Political Art

Cover art
PublisherRecess2019
Accessibility in the Arts: A Promise and a Practice is an accessibility guide geared toward small-scale arts nonprofits and the potentially expansive publics these organizations serve. It details specific ways in which disabled people are excluded from cultural spaces and offers possible solutions to those barriers. Moving away from historical and juridical definitions of accessibility, this guide considers the unique capacity of small scale arts organizations to meet the needs of disabled communities. It engages principles of disability justice to think through what can urgently be done to create more equitable and accessible arts spaces…
Cover art
PublisherDiaphanes2020
What do a feminist server, an art space located in a public park in North London, a ‘pirate’ library of high cultural value yet dubious legal status, and an art school that emphasizes collectivity have in common? They all demonstrate that art can play an important role in imagining and producing a real quite different from what is currently hegemonic; that art has the possibility to not only envision or proclaim ideas in theory, but also to realize them materially. Aesthetics of the Commons examines a series of artistic and cultural projects—drawn from what can loosely be called the (post)digital—that ...
Cover art
PublisherOnCurating.org2014
Dan Perjovschi’s 2005 drawing that precedes these pages laconically addresses the hierarchies operative in an art institution’s value chains, and it does so on the basis of an inventory of whoever holds agency in this context. Strikingly, this list doesn’t at a first glance seem to be in any way exhaustive, as it apparently lacks a varied range of other roles and functions at play in art institutions, such as security guards, visitor and technical services staff—as well as gallery educators. Is their absence from the work due to their evanescent significance within the hierarchy Dan establishes in his diagram, ...
Cover art
PublisherHatje Cantz2012
This title will be available soon. Group Material’s work was primarily topical and temporal, fueled by our personal and collective observations—and by the social urgencies we perceived. Our horizon was the present tense. In 1989, the curator of the MATRIX Gallery at the Berkeley University Art Museum, Larry Rinder, invited us to address the subject of AIDS after seeing our exhibition at Dia Art Foundation the year before, “AIDS & Democracy: A Case Study.” At the time, Group Material consisted of Doug Ashford, Julie Ault, Felix Gonzalez-Torres, and Karen Ramspacher. By 1989, we had witnessed several years of the epidemic with severely ...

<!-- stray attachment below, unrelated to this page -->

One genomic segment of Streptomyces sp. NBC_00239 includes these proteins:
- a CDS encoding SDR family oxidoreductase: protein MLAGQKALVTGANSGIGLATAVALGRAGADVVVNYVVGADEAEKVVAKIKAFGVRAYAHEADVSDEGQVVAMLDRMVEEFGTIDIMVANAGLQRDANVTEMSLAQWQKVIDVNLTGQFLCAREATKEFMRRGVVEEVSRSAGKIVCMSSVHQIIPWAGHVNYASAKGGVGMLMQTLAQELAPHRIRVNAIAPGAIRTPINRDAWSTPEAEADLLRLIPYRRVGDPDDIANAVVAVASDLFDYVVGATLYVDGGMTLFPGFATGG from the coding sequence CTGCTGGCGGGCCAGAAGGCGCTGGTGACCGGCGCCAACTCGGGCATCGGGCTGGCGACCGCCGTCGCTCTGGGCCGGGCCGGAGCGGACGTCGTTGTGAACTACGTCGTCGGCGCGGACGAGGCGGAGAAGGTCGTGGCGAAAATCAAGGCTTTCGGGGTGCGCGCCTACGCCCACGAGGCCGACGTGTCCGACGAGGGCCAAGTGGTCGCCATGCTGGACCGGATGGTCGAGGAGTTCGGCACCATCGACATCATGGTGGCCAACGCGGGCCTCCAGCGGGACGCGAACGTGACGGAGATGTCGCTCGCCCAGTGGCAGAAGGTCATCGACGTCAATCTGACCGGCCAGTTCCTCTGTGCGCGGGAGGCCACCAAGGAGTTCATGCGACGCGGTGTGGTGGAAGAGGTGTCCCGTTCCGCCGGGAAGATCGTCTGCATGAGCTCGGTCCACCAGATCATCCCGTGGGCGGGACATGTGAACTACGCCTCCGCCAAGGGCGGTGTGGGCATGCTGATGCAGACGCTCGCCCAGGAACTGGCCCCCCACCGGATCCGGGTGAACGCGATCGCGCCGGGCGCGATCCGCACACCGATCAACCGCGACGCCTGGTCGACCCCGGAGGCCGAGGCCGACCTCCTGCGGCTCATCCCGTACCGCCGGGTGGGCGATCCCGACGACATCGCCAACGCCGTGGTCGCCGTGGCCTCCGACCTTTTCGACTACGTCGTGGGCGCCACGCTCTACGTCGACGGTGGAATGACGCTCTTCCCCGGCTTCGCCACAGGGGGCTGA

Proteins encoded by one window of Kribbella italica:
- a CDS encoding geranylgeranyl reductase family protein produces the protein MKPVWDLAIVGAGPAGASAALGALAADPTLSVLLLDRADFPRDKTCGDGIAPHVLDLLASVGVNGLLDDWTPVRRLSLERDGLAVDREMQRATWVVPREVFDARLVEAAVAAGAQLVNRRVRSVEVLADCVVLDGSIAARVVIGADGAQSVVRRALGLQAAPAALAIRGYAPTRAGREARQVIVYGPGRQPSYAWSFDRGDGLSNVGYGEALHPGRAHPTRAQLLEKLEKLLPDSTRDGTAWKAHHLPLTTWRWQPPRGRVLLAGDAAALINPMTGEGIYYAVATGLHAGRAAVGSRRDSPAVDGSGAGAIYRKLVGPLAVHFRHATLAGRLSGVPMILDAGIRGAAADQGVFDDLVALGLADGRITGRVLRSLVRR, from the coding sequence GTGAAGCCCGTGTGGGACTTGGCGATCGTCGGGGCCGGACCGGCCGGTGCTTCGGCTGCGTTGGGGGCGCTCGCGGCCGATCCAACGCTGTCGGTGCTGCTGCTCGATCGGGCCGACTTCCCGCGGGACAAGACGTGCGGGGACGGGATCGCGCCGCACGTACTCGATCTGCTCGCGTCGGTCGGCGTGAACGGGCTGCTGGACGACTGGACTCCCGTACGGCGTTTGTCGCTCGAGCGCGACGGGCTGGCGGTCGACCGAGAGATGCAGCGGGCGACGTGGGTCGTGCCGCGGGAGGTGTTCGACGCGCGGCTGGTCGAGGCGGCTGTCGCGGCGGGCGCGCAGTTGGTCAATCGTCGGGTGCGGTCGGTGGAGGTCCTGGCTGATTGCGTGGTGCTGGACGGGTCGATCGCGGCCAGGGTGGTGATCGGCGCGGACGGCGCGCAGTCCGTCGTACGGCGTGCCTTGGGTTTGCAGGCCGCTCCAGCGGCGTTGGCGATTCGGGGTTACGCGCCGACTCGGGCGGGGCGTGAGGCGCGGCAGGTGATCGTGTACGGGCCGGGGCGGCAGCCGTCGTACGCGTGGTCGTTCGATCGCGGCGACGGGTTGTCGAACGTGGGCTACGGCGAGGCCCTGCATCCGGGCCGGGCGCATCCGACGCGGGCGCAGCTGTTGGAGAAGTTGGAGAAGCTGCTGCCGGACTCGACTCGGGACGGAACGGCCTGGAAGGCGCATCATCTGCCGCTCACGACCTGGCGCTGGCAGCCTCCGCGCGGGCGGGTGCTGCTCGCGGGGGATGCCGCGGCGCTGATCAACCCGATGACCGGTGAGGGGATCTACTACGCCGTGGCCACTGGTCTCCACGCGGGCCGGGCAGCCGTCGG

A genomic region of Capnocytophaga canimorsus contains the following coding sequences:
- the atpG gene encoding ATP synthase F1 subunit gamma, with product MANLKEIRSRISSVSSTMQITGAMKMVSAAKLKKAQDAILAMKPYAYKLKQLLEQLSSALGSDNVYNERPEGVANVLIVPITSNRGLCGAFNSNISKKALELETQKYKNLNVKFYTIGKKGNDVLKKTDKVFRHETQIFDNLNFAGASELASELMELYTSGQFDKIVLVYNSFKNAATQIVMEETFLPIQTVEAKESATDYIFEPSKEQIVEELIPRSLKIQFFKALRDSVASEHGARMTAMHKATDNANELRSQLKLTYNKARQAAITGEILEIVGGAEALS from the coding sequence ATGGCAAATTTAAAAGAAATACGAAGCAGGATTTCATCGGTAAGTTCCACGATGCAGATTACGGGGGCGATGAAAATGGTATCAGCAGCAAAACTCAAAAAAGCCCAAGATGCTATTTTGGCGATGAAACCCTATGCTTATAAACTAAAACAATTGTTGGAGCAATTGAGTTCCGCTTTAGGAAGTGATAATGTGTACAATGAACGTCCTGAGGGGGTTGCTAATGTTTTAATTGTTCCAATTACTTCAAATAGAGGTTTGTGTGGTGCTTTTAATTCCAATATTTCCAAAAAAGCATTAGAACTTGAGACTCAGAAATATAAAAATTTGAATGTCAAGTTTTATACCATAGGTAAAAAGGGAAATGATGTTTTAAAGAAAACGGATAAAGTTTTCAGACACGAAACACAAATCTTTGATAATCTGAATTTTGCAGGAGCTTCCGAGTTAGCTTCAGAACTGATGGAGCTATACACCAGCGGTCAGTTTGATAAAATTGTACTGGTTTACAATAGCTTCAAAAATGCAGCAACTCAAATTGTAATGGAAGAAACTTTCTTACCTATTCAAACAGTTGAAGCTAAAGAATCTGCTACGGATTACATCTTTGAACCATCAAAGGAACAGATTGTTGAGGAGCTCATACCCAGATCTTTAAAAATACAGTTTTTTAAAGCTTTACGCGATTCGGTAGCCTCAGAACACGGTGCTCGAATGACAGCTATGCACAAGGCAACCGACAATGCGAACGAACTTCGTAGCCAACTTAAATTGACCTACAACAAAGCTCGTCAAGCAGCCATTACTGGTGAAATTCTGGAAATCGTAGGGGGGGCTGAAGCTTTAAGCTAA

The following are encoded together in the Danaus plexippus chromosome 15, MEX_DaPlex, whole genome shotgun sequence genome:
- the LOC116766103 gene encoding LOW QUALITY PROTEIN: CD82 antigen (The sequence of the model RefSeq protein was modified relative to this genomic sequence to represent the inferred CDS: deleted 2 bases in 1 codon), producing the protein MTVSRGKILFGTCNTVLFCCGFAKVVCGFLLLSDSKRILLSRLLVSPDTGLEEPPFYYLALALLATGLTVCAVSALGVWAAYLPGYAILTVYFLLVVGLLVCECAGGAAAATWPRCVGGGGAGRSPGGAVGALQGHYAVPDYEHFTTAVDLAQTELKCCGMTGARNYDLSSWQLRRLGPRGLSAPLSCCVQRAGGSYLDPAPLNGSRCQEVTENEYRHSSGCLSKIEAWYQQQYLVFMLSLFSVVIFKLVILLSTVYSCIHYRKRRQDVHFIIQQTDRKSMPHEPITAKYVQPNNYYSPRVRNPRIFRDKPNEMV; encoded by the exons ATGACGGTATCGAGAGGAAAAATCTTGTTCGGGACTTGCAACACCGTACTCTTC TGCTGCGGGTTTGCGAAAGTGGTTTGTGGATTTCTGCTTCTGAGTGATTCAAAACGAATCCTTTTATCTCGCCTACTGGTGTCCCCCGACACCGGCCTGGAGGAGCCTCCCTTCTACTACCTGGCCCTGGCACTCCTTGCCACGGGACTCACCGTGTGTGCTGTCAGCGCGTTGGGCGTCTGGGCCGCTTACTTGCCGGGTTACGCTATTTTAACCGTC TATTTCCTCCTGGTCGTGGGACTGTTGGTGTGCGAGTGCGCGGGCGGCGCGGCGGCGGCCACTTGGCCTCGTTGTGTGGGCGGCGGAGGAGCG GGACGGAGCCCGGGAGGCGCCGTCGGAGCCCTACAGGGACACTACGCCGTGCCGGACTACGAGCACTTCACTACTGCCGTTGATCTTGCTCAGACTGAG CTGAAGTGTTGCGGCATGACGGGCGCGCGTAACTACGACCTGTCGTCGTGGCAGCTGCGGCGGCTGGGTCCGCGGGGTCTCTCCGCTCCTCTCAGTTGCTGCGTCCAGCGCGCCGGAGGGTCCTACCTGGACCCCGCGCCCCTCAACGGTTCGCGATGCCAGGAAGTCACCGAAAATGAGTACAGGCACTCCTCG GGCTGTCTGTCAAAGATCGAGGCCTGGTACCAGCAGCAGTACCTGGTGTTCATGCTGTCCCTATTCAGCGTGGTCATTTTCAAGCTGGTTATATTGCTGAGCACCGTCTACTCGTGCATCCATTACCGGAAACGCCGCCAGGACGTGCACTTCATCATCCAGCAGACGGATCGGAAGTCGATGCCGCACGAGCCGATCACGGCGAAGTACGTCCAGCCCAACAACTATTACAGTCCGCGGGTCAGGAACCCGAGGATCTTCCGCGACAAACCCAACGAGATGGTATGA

Cover art
Alexander Kluge is best known as a founding member of the New German Cinema. His work, however, spans a diverse range of fields and, over the last fifty years, he has been active as a filmmaker, writer and television producer. This book—the first of its kind in English—comprises a wide selection of texts, including articles and stories by Kluge, television transcripts, critical essays by renowned international scholars, and interviews with Kluge himself. It will be a valuable resource for students and scholars in the fields of film, television, and literary studies, as well as those interested in exploring the intersections ...
Cover art
This zine explores anarcho-surrealist imagination in midcentury and current-day USA, with particular emphasis on the Chicagoland scene.
Cover art
PublisherMayFly Books2009